Dallas shooting: Mayor says open carry laws made job tougher for police

As the shots rang out, open carry activists were incorrectly named as suspects

Feliks Garcia
New York
Monday 11 July 2016 16:32
Mike Rawlings on Face The Nation

In the wake of the tragic shooting in downtown Dallas that claimed the lives of five police officers, the city’s mayor criticised Texas’ open carry laws that he says made law enforcement’s job tougher as bullets rained down from rooftops.

“You know, in dealing with the law of gun holding, you can carry a rifle legally, and when you have gunfire going on, you usually go with the person that’s got a gun,” Dallas mayor Mike Rawlings said on CBS’ Face the Nation programme. “And so our police grabbed some of those individuals, took them to police headquarters, and worked it out and figured out that they were not the shooters.”

As the Dallas police scrambled to make sense of what was happening last week, they broadcast a photo of a “person of interest” – Mark Hughes, a black man in a camouflage T-shirt carrying a long rifle across his back.

Social media users quickly found video of Mr Hughes standing in the street, alongside other witnesses and fellow protesters, as the police were dealing with an active shooter situation. His friends immediately rushed to his defence and told press that he handed his apparently unloaded rifle to the nearest officer.

Mark Hughes was not the shooter.

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The Associated Press said Dallas police estimated about 20 or 30 open carry activists to be present at the 7 July demonstration. And in a scene where shots were ringing out and so many people were carrying firearms, law enforcement may have had trouble discerning who was a threat.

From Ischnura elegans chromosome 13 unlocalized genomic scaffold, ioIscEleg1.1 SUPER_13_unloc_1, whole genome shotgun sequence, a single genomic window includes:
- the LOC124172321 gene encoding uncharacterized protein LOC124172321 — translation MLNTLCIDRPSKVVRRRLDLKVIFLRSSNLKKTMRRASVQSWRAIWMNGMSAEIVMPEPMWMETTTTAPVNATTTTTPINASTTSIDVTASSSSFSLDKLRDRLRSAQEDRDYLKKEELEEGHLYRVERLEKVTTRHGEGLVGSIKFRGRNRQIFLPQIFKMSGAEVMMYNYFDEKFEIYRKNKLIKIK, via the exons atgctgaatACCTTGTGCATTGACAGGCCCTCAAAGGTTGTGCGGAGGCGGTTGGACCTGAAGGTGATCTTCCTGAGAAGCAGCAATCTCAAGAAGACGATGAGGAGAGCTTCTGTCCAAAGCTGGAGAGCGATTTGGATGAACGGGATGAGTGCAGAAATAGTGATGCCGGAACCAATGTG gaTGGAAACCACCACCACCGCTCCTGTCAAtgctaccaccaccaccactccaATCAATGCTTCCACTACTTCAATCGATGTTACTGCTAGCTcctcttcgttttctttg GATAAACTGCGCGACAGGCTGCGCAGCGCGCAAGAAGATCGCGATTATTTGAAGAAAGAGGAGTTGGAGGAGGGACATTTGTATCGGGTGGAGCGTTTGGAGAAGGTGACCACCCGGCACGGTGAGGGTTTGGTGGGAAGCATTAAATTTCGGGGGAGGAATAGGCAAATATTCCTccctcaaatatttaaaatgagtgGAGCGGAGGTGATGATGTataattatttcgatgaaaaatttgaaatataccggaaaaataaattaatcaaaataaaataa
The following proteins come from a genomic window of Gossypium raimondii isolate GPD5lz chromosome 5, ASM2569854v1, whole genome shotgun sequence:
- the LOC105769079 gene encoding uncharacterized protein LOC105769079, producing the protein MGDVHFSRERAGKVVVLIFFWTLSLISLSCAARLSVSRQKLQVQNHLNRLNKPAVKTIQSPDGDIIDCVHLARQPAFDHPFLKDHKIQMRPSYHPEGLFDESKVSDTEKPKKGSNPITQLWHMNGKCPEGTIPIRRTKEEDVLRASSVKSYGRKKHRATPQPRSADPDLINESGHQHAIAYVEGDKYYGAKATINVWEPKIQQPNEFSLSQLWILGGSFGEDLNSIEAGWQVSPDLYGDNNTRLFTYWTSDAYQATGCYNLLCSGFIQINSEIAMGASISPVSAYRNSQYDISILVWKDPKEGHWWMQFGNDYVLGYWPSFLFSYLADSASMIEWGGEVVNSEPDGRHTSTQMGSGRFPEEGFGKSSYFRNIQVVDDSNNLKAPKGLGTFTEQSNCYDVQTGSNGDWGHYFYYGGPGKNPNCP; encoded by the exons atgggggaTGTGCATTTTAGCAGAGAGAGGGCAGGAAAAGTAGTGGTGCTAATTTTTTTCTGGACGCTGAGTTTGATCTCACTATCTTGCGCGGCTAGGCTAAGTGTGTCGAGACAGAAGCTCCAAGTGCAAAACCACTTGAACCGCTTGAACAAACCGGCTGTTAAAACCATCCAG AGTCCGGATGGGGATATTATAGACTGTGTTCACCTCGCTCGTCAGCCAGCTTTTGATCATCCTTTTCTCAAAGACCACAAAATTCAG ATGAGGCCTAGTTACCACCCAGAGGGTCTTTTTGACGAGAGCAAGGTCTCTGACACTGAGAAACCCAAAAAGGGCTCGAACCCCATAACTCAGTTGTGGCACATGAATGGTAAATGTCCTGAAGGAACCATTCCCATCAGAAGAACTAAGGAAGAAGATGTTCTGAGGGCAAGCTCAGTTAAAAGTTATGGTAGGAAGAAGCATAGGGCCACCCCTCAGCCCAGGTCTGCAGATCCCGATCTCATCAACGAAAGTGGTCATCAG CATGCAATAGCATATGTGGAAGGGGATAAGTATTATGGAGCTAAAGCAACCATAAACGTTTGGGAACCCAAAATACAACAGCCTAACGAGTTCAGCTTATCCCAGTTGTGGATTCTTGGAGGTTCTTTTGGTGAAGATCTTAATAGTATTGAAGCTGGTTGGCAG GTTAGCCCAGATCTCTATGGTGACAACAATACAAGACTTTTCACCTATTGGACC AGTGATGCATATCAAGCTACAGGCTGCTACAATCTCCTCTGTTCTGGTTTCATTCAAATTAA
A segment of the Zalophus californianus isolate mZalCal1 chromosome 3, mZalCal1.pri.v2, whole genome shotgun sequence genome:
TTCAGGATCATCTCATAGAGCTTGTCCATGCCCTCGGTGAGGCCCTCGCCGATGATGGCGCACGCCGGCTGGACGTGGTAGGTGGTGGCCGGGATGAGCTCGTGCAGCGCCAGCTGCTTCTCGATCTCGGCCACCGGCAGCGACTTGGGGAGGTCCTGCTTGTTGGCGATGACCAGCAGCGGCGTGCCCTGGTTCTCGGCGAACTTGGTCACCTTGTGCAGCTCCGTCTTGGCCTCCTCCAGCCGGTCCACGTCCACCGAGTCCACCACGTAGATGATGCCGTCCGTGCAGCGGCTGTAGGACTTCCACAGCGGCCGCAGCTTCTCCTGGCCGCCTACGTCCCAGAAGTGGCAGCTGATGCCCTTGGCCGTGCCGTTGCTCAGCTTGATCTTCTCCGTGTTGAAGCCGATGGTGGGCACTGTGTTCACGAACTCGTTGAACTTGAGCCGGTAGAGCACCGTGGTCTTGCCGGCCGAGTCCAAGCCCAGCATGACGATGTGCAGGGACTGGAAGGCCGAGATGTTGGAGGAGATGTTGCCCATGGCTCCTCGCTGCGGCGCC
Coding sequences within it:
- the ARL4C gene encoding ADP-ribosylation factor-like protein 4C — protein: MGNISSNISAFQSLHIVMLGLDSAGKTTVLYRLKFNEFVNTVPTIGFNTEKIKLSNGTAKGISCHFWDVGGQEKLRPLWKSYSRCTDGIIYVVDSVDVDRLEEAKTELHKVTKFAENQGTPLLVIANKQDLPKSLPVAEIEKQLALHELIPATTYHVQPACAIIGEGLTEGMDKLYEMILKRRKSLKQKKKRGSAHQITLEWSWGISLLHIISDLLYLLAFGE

“But that is one of the real issues with the gun right issues that we face,” Mr Rawlings added, “that in the middle of a firefight, it’s hard to pick out the good guys and the bad guys.”

Dallas police chief David Brown expressed similar sentiments.

“Doesn’t make sense to us, that that’s their right in Texas,” Mr Brown told CNN. “For our officers, they were suspects. And I support that belief. Someone is shooting at you from a perched position, and people are running with AR-15s and camo gear and gas masks and bulletproof vests.

“They are suspects until we eliminate that.”

Beginning 1 January 2016, registered gun owners in Texas could begin carrying their firearm in the open without concealment, sparking ongoing debates as to the limits open carry has.

Texas Governor Greg Abbott signed into law a bill that allows registered gun owners to carry their weapons on college campuses – the University of Texas at Austin is set to comply with that law on 1 August 2016.

The law has met some resistance and raised significant concerns from educators at Texas schools. The University of Houston released a memo in February discouraging teachers from discussing “sensitive subjects” so as not to anger an armed student.

To President Barack Obama, the ubiquity of guns in Texas can only make matters worse, especially in an active shooter situation that Dallasites witnessed last Thursday.

“[Police] have a really difficult time in communities where they know guns are everywhere,” he said. “And as I said before, they have a right to come home, and now they have very little margin of error in terms of making decisions.

“So if you care about the safety of our police officers, then you can’t set aside the gun issue and pretend that that’s irrelevant.”

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